I wonder if I can put it in a contract to come first. I wouldnt expect to refuse him of helping out his own family if they are ever in need, but not at the expense of his wife. I am expecting to marry him and be taken care of. (though I have no problems taking care of myself) But if I agree to not work, and stay home he had better be planning on meeting my basic needs whether his family has needs or not. I will have to discuss this with him as well. In our conversations about things, though, he leads me to believe that he is leaving his family to make me his family. I mean, he is going against some of his families oppinions by marrying outside of his religion, he is marrying an american, when his mother gave her blessing and said that she wished I would become Muslim, he said that he would go against that. Do you really think that he would neglect me for his family? I am worried now.

We are planning on having only one child together If my doctor agrees that I can. Otherwise, we wont. (if I cant, I cant and he knows this) He wants only one child, and he said (girl or boy) he will be happy with that. I explained to him that my doctor may not agree that I can have any more children. He said that if thats the case, then its ok with him. I hope nothing changes with his attitudes. He has been very accomodating (with words) If he is being honest about everything we discuss, then I think all will be well, but if he changes after we are married, it will be a problem. I am getting really scared.

The apartment you mentioned is very expensive even by American standards. I couldn't afford that on my income in the US. I wonder about renting then. I dont know the specifics of his salary, but he assured me that he can afford to house, and feed, and clothe, and support us. He says that he has other income from other ventures. All I know for sure is that since he is in Jordan now, he can afford to call me from Jordan and talk to me for several hours every day from his cellphone to mine. (on cellphones the rates are more for international calls)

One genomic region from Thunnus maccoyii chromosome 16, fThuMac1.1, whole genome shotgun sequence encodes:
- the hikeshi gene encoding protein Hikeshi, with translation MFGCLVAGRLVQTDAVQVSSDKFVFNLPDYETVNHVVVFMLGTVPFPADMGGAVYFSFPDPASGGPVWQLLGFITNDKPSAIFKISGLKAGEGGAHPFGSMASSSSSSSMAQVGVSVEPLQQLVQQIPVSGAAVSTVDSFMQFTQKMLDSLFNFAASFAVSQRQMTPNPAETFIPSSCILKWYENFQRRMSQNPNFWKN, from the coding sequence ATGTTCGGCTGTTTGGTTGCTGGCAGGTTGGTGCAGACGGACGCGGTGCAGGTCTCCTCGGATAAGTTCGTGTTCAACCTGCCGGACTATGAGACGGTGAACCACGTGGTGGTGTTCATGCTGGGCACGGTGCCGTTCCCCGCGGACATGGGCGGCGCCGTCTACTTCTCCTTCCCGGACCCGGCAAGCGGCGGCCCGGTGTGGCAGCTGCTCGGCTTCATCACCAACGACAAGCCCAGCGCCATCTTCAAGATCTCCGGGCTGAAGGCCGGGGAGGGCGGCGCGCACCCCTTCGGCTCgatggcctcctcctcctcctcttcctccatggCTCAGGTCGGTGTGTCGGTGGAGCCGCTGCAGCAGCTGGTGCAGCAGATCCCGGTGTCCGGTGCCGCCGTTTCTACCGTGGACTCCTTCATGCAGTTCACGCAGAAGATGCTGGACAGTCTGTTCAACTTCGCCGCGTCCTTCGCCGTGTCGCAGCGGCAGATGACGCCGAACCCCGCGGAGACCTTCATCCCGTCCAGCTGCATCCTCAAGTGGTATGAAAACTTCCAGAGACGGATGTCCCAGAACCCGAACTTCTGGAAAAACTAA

While I know that one cant live on an international phone bill, If he can afford that with no worries, then, maybe He can support us. I wish I could feel comfortable asking his exact sallary. I just concider it rude. Would he become offended? Is this something that people in Jordan would be offended by? In america, you dont simply ask "Hey, what exactly is your salary?" I am not used to luxurious living. during my 36 years, I have lived everywhere from government housing to a nice 4 bedroom house in Spain. I have owned my own home ( a 3 bedroom ) but it cost no where near $200,00USD. I rent now, and support my children by myself, (except for clothing and schooling, that is paid for by their father.) I am used to adapting to different standards of living. When I visit Jordan for those two months, I will get a chance to see the very house we will live in at the start of our marriage. And he will get a taste of what it will be like financially to support me for two months. Is it rude for me to ask him what are the costs of the bills while I am there? Most men, when paying for things, don't let you see the bills.

I have another question now, It is my greatest fear of embarrassing myself, and him, by not knowing Jordinian ettiquite. I have learned a couple of things, but I want to make sure there is no more I can learn about it. I am very nervous about this. In america, as some of you may well know, people dont exactly pay a lot of attention to ettiquite. I mean, we cover our mouths when coughing or yawning, we dont burp at the table, etc. but there are more things that are different in other countries, and I want to know everything before I go.

Thursday, December 21, 2006